EVERY Remembrance Sunday, Britain pays its respects to those who fought and died for our country.
For decades, the nation has shown its support by wearing poppies, but how did this tradition begin and why do we do it?
When should you wear a poppy?
The Poppy Appeal takes place throughout November.
This year, Remembrance Sunday takes place today, Sunday, November 10, when the Cenotaph Service takes places at Whitehall in London.
Many people start wearing poppies on October 31 – some 12 days before Remembrance Day.
Others believe they shouldn't be worn until after Bonfire Night on November 5.
Why do we wear a poppy?
The story of why we wear poppies dates back to the First World War.
In 1915, Lieutenant-Colonel John McCrae lost his friend in the battle of Ypres.
As he was grieving the loss of comrade Lieutenant Alexis Helmer, he spotted scores of poppies growing in the battle-torn fields.
This poignant sight inspired him to write In Flanders Fields, one of the most famous war poems of all time.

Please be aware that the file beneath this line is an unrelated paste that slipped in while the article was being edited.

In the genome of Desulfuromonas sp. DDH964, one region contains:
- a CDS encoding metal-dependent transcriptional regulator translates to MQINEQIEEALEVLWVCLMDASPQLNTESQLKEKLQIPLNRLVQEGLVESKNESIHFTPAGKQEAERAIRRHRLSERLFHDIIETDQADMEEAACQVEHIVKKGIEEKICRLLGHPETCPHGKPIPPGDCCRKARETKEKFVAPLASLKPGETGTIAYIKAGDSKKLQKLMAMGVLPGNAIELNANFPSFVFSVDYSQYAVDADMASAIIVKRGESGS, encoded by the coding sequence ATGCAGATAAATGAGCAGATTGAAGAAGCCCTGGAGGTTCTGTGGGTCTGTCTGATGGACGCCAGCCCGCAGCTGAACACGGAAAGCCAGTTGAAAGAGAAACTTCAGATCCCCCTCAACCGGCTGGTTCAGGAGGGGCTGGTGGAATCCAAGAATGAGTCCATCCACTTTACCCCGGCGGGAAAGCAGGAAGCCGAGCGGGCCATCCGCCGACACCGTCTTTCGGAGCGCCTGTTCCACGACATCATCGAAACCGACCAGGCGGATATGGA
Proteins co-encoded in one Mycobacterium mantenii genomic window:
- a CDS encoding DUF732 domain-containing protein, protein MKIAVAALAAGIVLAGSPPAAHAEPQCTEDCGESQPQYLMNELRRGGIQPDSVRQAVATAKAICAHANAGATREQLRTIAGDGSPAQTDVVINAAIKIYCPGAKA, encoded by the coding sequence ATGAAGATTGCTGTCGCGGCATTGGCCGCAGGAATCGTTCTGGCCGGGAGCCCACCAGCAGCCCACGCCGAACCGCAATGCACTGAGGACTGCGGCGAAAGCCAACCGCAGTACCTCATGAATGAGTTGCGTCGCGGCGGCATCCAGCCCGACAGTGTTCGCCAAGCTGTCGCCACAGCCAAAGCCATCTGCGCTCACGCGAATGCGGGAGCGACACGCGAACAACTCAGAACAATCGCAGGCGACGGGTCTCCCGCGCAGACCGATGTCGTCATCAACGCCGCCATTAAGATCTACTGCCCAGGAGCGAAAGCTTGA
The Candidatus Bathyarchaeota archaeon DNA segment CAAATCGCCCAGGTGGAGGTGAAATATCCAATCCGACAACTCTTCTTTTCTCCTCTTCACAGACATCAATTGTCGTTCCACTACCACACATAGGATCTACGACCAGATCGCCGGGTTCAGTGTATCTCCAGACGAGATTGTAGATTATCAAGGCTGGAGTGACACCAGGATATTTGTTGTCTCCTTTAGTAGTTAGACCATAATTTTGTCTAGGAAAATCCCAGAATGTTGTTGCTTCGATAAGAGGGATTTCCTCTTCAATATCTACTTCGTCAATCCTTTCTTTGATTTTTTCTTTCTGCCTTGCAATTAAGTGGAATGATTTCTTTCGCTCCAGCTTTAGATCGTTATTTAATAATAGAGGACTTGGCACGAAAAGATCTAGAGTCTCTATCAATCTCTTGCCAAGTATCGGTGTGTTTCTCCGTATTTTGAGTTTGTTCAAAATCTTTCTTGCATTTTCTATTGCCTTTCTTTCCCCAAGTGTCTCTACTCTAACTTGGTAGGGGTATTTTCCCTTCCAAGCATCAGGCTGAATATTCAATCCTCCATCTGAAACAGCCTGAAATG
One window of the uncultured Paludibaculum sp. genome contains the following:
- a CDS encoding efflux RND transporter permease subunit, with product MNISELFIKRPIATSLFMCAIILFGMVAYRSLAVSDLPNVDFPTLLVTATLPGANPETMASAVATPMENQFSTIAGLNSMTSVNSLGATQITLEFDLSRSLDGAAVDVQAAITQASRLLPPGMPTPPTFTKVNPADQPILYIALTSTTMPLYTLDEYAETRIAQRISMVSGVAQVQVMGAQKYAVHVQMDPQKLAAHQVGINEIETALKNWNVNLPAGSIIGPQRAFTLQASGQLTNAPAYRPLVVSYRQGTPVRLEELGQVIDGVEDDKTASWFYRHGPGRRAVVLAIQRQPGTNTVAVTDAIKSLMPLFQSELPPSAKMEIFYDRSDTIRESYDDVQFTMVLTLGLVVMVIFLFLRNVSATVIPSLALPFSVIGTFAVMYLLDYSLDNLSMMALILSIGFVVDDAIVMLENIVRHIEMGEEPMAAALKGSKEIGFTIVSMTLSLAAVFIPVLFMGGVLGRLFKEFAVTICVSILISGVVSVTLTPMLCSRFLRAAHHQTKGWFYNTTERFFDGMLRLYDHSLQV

Following the First World War, the poppy was then adopted as a symbol of remembrance.
In 1921, the first ever Poppy Appeal distributed nine million poppies, raising £106,000.
Contrary to popular belief, the poppy isn’t a symbol of death or support for war or a political or religious statement.
The British Legion describes the poppy as a “symbol of remembrance and hope”.
Where can I get a poppy?
Members of the public can get a traditional paper poppy by making a donation to the British Legion.
Licensed volunteers handing out poppies and taking donations can be found at transport hubs, shopping centres and other busy places in the run-up to Remembrance Sunday.
But a range of poppy items are also available online for those who can’t access a collector – or who are after something a little different.
The Legion sells a range of different badges and broaches through its website, along with wreaths and other poppy merchandise.
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